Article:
But more than that… right now, it has a $4-billion order backlog, the highest in over ten years.
Textron is not alone here… Industry analysts say that orders for new planes stretch for over two years industry-wide.
Just for comparison, commercial airline traffic is down about one-third from its pre-Covid levels, according to the International Civil Aviation Organization.
Meanwhile, private jets traffic is skyrocketing compared to its pre-pandemic level.
And better yet for the private jet industry… Inventories of used jets are at historic lows.
But not only are flights and jets in high demand. Stocks of private jet companies get investor attention as well.
Wheels Up, a private jet startup, went public in November 2021. It was described as “the Zipcar of private jets.”
It went public through a SPAC, and at the time of the deal, it was valued at over $2 billion.
In our opinion, more deals are likely to happen this year and beyond because…
Jet Access Business Is Booming
Even for a large corporation, purchasing a private jet is a big investment.
This is why companies like NetJets exist. They sell access to private jets on a membership basis or offer fractional ownership.
With some of them, you can even buy a single seat.
As a reminder, there are a lot of ways to access a private jet:
Charter: good for one-off trips.
Membership: usually good for occasional travelers. Memberships tend to have annual fees, but no flight hours are included.
Jet cards: good for those traveling more frequently. They often require buying a minimum number of hours.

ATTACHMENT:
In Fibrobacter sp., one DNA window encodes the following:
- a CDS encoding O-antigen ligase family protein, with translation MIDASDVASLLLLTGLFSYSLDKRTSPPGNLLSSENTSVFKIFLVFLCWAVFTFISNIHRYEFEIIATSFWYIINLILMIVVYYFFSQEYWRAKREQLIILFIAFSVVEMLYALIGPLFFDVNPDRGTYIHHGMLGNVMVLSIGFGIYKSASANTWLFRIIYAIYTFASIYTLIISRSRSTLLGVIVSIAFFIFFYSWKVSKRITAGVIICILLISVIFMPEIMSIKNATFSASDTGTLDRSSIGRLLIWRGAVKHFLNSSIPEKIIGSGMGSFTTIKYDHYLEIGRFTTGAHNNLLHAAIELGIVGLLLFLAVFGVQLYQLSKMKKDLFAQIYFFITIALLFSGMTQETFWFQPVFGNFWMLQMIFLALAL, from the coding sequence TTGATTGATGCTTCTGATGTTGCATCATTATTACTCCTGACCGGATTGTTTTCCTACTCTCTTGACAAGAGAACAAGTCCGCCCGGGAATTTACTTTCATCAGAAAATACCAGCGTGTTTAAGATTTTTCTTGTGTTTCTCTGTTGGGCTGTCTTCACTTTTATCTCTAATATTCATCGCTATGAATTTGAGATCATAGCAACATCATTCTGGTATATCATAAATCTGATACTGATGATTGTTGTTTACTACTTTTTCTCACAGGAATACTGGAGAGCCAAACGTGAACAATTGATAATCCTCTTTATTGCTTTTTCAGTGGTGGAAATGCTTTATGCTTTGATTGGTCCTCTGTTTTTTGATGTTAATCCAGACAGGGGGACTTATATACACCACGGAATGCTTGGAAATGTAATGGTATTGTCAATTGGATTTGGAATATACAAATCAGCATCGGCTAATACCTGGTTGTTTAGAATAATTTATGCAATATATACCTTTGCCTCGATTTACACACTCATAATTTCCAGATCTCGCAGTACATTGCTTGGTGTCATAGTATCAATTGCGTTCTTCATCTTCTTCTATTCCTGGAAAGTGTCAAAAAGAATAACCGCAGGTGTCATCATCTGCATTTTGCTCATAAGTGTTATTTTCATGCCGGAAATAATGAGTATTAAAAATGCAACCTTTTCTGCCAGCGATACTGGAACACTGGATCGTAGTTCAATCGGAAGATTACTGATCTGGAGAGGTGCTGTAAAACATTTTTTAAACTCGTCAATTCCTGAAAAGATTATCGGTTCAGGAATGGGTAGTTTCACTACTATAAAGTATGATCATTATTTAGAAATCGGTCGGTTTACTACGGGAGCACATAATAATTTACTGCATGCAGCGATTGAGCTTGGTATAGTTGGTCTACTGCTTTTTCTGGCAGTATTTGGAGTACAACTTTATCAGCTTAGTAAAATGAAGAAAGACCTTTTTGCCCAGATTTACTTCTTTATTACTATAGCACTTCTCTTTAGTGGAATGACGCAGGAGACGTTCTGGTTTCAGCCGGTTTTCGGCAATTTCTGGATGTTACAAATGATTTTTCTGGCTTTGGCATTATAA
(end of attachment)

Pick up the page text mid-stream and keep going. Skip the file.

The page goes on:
Fractional ownership: one of the cheapest options on a per-flight basis.
Single-seat options have become available as well. Which is the most popular choice that makes flying private very affordable. Travelers now buy single seats from LA to Vegas regularly for the same price as flying commercial while not having to deal with commercial airport headaches. This trend of short commutes in private aircraft is a popular trend among a variety of routes in America.
All of these made the industry more democratic and available to more people.
So much so that back in August 2021, NetJets, as well as other players in the private jet business, halted new card sales due to overwhelming demand.
NetJets now says it will restart card sales sometime this year.
Other players report a similar level of interest…
FlyEliteJets, a UK-based private jet management company, says its bookings soared 150% since the Covid pandemic began.